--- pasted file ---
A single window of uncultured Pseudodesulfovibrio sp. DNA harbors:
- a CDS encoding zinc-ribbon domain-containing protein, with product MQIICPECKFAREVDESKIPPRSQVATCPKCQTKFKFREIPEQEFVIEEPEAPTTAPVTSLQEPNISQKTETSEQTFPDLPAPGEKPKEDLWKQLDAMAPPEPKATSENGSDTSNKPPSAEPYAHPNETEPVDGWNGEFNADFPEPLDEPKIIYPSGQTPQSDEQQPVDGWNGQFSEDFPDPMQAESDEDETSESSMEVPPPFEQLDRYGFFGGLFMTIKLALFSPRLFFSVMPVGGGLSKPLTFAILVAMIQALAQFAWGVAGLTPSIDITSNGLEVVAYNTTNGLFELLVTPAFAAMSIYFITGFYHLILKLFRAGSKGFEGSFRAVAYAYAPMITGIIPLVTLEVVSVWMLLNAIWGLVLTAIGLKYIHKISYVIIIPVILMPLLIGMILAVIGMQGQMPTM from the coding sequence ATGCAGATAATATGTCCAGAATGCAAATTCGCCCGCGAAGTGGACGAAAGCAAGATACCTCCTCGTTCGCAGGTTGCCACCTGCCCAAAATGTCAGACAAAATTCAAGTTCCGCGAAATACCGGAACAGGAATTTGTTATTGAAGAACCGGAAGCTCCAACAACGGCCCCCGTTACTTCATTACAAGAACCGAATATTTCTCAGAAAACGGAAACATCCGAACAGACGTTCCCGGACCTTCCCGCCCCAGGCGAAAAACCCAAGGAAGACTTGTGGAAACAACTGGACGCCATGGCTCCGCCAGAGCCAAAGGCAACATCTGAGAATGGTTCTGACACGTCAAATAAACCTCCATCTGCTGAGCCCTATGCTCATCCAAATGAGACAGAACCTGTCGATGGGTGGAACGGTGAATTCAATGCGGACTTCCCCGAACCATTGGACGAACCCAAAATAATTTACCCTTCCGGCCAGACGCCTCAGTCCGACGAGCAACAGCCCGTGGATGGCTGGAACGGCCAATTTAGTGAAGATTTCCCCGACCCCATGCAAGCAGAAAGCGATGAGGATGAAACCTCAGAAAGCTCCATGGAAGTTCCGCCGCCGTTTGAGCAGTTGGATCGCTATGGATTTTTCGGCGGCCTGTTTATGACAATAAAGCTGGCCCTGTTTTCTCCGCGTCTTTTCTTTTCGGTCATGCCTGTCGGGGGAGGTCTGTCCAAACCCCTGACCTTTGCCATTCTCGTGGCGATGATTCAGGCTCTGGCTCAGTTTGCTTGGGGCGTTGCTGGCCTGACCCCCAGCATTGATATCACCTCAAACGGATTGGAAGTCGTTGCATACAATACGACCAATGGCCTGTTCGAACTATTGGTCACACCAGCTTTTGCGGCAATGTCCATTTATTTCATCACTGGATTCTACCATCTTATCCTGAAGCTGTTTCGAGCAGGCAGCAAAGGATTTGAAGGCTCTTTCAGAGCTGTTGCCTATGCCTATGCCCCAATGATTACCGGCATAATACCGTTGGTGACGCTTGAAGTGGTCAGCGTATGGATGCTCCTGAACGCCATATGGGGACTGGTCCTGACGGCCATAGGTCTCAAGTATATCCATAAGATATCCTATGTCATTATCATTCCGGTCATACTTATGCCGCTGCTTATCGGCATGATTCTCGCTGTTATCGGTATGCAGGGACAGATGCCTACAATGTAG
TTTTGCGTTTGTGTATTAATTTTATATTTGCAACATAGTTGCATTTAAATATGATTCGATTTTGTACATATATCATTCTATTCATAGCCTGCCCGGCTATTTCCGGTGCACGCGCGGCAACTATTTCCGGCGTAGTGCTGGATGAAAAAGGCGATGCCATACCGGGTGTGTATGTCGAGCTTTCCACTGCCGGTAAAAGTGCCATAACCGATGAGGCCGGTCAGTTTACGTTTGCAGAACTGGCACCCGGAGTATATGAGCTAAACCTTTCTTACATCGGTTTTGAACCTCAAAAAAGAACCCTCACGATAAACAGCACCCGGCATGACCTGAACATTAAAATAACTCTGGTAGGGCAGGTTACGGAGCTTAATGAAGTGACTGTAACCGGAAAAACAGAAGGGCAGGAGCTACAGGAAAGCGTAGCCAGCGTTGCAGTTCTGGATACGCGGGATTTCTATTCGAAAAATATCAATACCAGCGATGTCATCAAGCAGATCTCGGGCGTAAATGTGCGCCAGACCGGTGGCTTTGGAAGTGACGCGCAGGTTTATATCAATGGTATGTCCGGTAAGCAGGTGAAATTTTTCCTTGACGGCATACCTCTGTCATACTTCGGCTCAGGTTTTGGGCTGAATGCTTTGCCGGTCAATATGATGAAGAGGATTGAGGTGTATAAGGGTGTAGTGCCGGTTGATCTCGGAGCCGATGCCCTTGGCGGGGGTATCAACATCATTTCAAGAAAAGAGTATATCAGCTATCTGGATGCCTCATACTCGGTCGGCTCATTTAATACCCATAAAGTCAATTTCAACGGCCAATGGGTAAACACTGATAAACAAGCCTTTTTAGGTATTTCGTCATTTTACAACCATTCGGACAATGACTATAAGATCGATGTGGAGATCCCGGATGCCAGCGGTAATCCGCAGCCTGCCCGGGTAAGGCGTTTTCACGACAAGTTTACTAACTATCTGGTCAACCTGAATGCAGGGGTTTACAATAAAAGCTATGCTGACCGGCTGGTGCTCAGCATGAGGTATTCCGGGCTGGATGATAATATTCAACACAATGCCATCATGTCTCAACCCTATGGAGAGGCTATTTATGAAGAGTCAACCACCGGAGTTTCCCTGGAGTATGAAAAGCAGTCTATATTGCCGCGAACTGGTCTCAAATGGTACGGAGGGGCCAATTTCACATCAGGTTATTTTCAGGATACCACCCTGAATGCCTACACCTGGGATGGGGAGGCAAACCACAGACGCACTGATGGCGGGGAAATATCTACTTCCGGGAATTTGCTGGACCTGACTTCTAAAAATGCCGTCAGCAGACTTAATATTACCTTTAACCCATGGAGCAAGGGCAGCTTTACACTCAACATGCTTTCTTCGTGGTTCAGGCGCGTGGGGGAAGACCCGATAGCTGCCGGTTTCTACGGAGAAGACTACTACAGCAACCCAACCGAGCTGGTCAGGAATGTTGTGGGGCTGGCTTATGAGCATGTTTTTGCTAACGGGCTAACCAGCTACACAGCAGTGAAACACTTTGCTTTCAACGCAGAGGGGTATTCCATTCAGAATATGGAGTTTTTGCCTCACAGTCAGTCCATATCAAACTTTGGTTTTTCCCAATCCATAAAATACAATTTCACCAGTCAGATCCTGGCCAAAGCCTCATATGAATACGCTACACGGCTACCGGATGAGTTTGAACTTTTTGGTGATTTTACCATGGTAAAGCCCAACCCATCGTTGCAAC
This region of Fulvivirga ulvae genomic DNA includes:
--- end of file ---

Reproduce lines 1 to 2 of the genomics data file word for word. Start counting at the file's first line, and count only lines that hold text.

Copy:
A single window of uncultured Pseudodesulfovibrio sp. DNA harbors:
- a CDS encoding zinc-ribbon domain-containing protein, with product MQIICPECKFAREVDESKIPPRSQVATCPKCQTKFKFREIPEQEFVIEEPEAPTTAPVTSLQEPNISQKTETSEQTFPDLPAPGEKPKEDLWKQLDAMAPPEPKATSENGSDTSNKPPSAEPYAHPNETEPVDGWNGEFNADFPEPLDEPKIIYPSGQTPQSDEQQPVDGWNGQFSEDFPDPMQAESDEDETSESSMEVPPPFEQLDRYGFFGGLFMTIKLALFSPRLFFSVMPVGGGLSKPLTFAILVAMIQALAQFAWGVAGLTPSIDITSNGLEVVAYNTTNGLFELLVTPAFAAMSIYFITGFYHLILKLFRAGSKGFEGSFRAVAYAYAPMITGIIPLVTLEVVSVWMLLNAIWGLVLTAIGLKYIHKISYVIIIPVILMPLLIGMILAVIGMQGQMPTM from the coding sequence ATGCAGATAATATGTCCAGAATGCAAATTCGCCCGCGAAGTGGACGAAAGCAAGATACCTCCTCGTTCGCAGGTTGCCACCTGCCCAAAATGTCAGACAAAATTCAAGTTCCGCGAAATACCGGAACAGGAATTTGTTATTGAAGAACCGGAAGCTCCAACAACGGCCCCCGTTACTTCATTACAAGAACCGAATATTTCTCAGAAAACGGAAACATCCGAACAGACGTTCCCGGACCTTCCCGCCCCAGGCGAAAAACCCAAGGAAGACTTGTGGAAACAACTGGACGCCATGGCTCCGCCAGAGCCAAAGGCAACATCTGAGAATGGTTCTGACACGTCAAATAAACCTCCATCTGCTGAGCCCTATGCTCATCCAAATGAGACAGAACCTGTCGATGGGTGGAACGGTGAATTCAATGCGGACTTCCCCGAACCATTGGACGAACCCAAAATAATTTACCCTTCCGGCCAGACGCCTCAGTCCGACGAGCAACAGCCCGTGGATGGCTGGAACGGCCAATTTAGTGAAGATTTCCCCGACCCCATGCAAGCAGAAAGCGATGAGGATGAAACCTCAGAAAGCTCCATGGAAGTTCCGCCGCCGTTTGAGCAGTTGGATCGCTATGGATTTTTCGGCGGCCTGTTTATGACAATAAAGCTGGCCCTGTTTTCTCCGCGTCTTTTCTTTTCGGTCATGCCTGTCGGGGGAGGTCTGTCCAAACCCCTGACCTTTGCCATTCTCGTGGCGATGATTCAGGCTCTGGCTCAGTTTGCTTGGGGCGTTGCTGGCCTGACCCCCAGCATTGATATCACCTCAAACGGATTGGAAGTCGTTGCATACAATACGACCAATGGCCTGTTCGAACTATTGGTCACACCAGCTTTTGCGGCAATGTCCATTTATTTCATCACTGGATTCTACCATCTTATCCTGAAGCTGTTTCGAGCAGGCAGCAAAGGATTTGAAGGCTCTTTCAGAGCTGTTGCCTATGCCTATGCCCCAATGATTACCGGCATAATACCGTTGGTGACGCTTGAAGTGGTCAGCGTATGGATGCTCCTGAACGCCATATGGGGACTGGTCCTGACGGCCATAGGTCTCAAGTATATCCATAAGATATCCTATGTCATTATCATTCCGGTCATACTTATGCCGCTGCTTATCGGCATGATTCTCGCTGTTATCGGTATGCAGGGACAGATGCCTACAATGTAG